My colleague Bill Maurer, the lead attorney in IJ’s challenge before the U.S. Supreme Court in Arizona Free Enterprise Club PAC v. Bennett, was recently quoted in an editorial column in The Seattle Times discussing the case. The column’s author argues that campaign finance systems like Arizona’s—that seek to limit political spending by creating disincentives to speak—are unconstitutional, and that as long as large donors are disclosed, candidates should be able to raise as much money as they want from whomever they want. This kicked off a lively debate among readers, one of whom had the following criticism of disclosure-only systems:
The problem with just letting anyone spend what they want as long as it is disclosed is that even if people know who is spending it, it still influences them. People still eat fast food even though they know it is bad for them, and we know advertising has a big effect on that.
This shabby, paternalistic view of voters rests at the heart of policies that restrict what people can raise or spend on political speech, but it is rare to see it expressed so forthrightly. More often, proponents of campaign finance restrictions warn against big spenders “buying elections” by “drowning out” their competitors. But however it’s expressed, the sentiment is the same: Unless government controls the messages people hear, voters will elect the wrong people. Of course, those who hold this view never think that they could be so easily fooled. It’s only the other guys—who, coincidentally, hold different political beliefs—who are bamboozled by campaign ads.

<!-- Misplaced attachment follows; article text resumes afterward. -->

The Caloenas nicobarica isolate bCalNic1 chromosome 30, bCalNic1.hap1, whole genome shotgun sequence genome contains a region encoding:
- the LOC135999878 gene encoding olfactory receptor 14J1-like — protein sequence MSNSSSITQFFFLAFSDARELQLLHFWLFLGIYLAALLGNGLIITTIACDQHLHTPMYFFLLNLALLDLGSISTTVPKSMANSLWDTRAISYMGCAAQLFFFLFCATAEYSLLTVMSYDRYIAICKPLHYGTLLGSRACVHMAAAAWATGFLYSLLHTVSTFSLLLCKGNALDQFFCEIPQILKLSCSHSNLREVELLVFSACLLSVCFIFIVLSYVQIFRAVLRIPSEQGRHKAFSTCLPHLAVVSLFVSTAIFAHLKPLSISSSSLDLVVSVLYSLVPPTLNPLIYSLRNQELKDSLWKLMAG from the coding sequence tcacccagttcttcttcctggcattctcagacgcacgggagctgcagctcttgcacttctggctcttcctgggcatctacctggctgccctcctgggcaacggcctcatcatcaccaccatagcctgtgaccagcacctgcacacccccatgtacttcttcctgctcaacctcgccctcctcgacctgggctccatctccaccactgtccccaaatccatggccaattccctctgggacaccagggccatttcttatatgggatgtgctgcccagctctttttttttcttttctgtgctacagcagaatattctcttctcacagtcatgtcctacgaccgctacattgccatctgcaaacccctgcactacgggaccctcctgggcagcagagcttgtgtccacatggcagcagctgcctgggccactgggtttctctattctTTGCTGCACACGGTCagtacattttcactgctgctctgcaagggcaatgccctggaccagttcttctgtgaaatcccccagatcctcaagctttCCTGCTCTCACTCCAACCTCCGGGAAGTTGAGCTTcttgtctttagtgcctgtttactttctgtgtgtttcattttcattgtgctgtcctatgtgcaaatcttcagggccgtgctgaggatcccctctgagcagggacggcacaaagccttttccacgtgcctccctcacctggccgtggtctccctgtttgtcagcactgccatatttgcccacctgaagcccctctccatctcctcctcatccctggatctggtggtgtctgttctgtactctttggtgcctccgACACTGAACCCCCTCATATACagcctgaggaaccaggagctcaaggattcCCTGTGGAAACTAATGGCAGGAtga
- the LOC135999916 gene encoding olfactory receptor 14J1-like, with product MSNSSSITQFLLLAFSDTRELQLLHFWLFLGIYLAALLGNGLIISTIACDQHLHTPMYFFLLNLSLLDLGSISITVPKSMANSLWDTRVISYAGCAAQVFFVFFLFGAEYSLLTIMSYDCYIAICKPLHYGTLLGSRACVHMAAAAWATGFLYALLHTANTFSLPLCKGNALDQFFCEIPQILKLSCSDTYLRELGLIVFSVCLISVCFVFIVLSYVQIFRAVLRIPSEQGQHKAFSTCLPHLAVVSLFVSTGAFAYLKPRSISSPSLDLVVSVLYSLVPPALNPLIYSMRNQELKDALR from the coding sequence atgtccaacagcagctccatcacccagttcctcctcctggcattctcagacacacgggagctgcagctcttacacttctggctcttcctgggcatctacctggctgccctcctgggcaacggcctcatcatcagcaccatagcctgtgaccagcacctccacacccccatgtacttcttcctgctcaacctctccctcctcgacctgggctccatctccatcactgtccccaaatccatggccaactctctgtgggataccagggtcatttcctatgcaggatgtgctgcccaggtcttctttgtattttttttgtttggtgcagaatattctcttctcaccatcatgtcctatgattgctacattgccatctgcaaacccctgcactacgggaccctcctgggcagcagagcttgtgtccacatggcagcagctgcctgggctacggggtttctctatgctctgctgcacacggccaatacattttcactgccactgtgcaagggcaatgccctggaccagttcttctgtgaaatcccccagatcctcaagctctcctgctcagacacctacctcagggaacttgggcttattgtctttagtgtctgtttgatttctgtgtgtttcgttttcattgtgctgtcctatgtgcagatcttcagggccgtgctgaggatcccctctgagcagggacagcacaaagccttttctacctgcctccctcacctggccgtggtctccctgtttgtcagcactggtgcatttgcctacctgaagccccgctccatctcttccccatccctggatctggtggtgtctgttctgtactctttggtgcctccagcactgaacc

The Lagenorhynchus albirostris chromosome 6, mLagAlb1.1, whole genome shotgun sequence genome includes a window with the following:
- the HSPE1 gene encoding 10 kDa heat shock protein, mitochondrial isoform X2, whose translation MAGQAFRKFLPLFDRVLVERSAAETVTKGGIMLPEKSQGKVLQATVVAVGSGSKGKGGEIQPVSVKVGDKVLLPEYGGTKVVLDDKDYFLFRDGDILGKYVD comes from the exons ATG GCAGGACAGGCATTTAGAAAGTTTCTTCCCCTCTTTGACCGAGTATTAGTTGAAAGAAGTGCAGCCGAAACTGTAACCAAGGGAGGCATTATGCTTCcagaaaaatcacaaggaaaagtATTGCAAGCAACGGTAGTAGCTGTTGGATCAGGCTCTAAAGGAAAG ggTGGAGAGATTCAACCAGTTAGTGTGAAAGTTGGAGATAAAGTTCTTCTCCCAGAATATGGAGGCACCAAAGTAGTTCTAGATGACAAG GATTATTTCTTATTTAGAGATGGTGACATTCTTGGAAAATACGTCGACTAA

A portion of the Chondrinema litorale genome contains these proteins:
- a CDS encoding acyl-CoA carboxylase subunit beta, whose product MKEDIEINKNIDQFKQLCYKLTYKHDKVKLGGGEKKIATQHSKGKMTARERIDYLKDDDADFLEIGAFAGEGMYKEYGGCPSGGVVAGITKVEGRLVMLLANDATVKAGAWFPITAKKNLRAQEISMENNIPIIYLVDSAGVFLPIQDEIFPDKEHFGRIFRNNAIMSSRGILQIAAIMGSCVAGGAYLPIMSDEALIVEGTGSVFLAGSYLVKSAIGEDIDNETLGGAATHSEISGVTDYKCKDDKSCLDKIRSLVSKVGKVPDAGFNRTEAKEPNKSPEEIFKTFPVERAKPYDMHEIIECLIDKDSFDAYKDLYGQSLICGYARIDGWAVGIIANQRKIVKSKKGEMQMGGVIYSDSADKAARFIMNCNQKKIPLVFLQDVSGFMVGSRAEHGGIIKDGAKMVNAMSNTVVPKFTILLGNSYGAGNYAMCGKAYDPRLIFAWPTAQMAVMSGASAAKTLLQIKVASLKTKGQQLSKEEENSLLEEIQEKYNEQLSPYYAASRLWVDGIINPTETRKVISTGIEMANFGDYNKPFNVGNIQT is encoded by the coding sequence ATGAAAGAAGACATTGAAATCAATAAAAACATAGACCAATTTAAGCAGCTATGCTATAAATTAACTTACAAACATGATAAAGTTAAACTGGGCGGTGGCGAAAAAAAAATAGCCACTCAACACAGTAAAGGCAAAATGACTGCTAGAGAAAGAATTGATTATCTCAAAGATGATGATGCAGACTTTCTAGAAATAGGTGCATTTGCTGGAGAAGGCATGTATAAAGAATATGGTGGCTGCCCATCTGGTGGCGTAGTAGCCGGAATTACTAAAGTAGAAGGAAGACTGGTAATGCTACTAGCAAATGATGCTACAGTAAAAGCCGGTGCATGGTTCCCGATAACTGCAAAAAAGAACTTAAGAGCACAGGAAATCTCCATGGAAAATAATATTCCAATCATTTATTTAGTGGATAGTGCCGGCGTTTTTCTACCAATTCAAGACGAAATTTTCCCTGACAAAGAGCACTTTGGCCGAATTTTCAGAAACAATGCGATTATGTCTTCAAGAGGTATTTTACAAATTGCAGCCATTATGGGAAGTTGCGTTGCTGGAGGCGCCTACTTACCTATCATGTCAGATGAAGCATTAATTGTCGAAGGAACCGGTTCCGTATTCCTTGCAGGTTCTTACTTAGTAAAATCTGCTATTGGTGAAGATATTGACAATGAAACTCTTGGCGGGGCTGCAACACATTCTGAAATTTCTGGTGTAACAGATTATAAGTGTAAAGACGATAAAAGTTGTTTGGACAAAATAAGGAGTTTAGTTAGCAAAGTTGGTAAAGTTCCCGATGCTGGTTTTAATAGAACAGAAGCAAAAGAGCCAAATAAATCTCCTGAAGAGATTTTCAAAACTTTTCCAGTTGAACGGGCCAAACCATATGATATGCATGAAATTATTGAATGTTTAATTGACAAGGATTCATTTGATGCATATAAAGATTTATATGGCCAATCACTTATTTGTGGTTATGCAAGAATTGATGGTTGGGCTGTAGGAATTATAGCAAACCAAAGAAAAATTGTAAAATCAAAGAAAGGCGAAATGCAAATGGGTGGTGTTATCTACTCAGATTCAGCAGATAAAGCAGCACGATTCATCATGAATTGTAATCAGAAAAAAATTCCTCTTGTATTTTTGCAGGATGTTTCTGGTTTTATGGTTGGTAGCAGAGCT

Thankfully the Framers of the First Amendment didn’t share this dim view of the voting public. To the contrary, they recognized that nothing could be more destructive of liberty than to give our elected officials control over speech about elected officials.
Image source: programwitch